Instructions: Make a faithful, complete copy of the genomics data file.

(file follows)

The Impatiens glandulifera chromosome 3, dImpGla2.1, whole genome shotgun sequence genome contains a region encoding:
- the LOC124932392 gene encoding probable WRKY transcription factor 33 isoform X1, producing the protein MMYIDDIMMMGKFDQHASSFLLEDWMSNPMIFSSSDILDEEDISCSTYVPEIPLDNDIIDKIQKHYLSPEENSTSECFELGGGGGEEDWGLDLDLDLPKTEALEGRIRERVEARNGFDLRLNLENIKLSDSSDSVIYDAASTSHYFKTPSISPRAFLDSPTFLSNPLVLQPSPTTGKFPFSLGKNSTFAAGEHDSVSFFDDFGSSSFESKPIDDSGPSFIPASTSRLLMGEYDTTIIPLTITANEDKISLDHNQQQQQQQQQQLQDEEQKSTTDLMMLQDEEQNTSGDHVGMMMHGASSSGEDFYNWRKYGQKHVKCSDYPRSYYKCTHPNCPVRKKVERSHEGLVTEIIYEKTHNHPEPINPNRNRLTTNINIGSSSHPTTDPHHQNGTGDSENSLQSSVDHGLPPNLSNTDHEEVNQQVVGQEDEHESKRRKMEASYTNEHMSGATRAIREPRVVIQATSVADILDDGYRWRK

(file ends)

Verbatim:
The Impatiens glandulifera chromosome 3, dImpGla2.1, whole genome shotgun sequence genome contains a region encoding:
- the LOC124932392 gene encoding probable WRKY transcription factor 33 isoform X1, producing the protein MMYIDDIMMMGKFDQHASSFLLEDWMSNPMIFSSSDILDEEDISCSTYVPEIPLDNDIIDKIQKHYLSPEENSTSECFELGGGGGEEDWGLDLDLDLPKTEALEGRIRERVEARNGFDLRLNLENIKLSDSSDSVIYDAASTSHYFKTPSISPRAFLDSPTFLSNPLVLQPSPTTGKFPFSLGKNSTFAAGEHDSVSFFDDFGSSSFESKPIDDSGPSFIPASTSRLLMGEYDTTIIPLTITANEDKISLDHNQQQQQQQQQQLQDEEQKSTTDLMMLQDEEQNTSGDHVGMMMHGASSSGEDFYNWRKYGQKHVKCSDYPRSYYKCTHPNCPVRKKVERSHEGLVTEIIYEKTHNHPEPINPNRNRLTTNINIGSSSHPTTDPHHQNGTGDSENSLQSSVDHGLPPNLSNTDHEEVNQQVVGQEDEHESKRRKMEASYTNEHMSGATRAIREPRVVIQATSVADILDDGYRWRK